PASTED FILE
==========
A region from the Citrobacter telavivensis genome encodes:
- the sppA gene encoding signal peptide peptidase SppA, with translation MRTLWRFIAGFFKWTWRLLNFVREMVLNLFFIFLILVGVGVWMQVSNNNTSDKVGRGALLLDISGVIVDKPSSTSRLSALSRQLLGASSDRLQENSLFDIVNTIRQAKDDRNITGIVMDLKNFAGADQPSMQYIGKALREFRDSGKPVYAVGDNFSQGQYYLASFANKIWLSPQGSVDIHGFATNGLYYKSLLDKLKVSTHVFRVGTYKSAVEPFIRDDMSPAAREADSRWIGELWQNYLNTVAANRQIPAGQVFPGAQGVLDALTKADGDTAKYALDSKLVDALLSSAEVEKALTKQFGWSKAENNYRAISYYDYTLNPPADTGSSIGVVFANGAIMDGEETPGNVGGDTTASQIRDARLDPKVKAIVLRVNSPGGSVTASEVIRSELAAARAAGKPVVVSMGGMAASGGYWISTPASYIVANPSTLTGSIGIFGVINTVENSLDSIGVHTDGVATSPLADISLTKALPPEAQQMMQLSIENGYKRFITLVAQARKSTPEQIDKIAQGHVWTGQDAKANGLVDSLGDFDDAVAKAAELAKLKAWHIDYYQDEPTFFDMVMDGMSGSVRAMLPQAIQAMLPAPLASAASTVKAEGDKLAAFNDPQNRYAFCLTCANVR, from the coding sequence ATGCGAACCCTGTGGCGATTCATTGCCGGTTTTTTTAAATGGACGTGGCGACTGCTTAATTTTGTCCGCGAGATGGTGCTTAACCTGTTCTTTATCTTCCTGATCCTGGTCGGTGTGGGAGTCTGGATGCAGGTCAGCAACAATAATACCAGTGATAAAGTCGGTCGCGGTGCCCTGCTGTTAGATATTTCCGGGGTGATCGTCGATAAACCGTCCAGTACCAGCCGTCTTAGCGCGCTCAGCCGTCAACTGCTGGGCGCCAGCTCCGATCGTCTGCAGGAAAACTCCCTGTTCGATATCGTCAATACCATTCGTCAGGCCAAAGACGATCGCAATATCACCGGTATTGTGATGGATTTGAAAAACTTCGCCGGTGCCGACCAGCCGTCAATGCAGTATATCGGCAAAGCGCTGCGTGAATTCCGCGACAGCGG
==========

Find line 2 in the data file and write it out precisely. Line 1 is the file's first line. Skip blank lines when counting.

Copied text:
- the sppA gene encoding signal peptide peptidase SppA, with translation MRTLWRFIAGFFKWTWRLLNFVREMVLNLFFIFLILVGVGVWMQVSNNNTSDKVGRGALLLDISGVIVDKPSSTSRLSALSRQLLGASSDRLQENSLFDIVNTIRQAKDDRNITGIVMDLKNFAGADQPSMQYIGKALREFRDSGKPVYAVGDNFSQGQYYLASFANKIWLSPQGSVDIHGFATNGLYYKSLLDKLKVSTHVFRVGTYKSAVEPFIRDDMSPAAREADSRWIGELWQNYLNTVAANRQIPAGQVFPGAQGVLDALTKADGDTAKYALDSKLVDALLSSAEVEKALTKQFGWSKAENNYRAISYYDYTLNPPADTGSSIGVVFANGAIMDGEETPGNVGGDTTASQIRDARLDPKVKAIVLRVNSPGGSVTASEVIRSELAAARAAGKPVVVSMGGMAASGGYWISTPASYIVANPSTLTGSIGIFGVINTVENSLDSIGVHTDGVATSPLADISLTKALPPEAQQMMQLSIENGYKRFITLVAQARKSTPEQIDKIAQGHVWTGQDAKANGLVDSLGDFDDAVAKAAELAKLKAWHIDYYQDEPTFFDMVMDGMSGSVRAMLPQAIQAMLPAPLASAASTVKAEGDKLAAFNDPQNRYAFCLTCANVR, from the coding sequence ATGCGAACCCTGTGGCGATTCATTGCCGGTTTTTTTAAATGGACGTGGCGACTGCTTAATTTTGTCCGCGAGATGGTGCTTAACCTGTTCTTTATCTTCCTGATCCTGGTCGGTGTGGGAGTCTGGATGCAGGTCAGCAACAATAATACCAGTGATAAAGTCGGTCGCGGTGCCCTGCTGTTAGATATTTCCGGGGTGATCGTCGATAAACCGTCCAGTACCAGCCGTCTTAGCGCGCTCAGCCGTCAACTGCTGGGCGCCAGCTCCGATCGTCTGCAGGAAAACTCCCTGTTCGATATCGTCAATACCATTCGTCAGGCCAAAGACGATCGCAATATCACCGGTATTGTGATGGATTTGAAAAACTTCGCCGGTGCCGACCAGCCGTCAATGCAGTATATCGGCAAAGCGCTGCGTGAATTCCGCGACAGCGG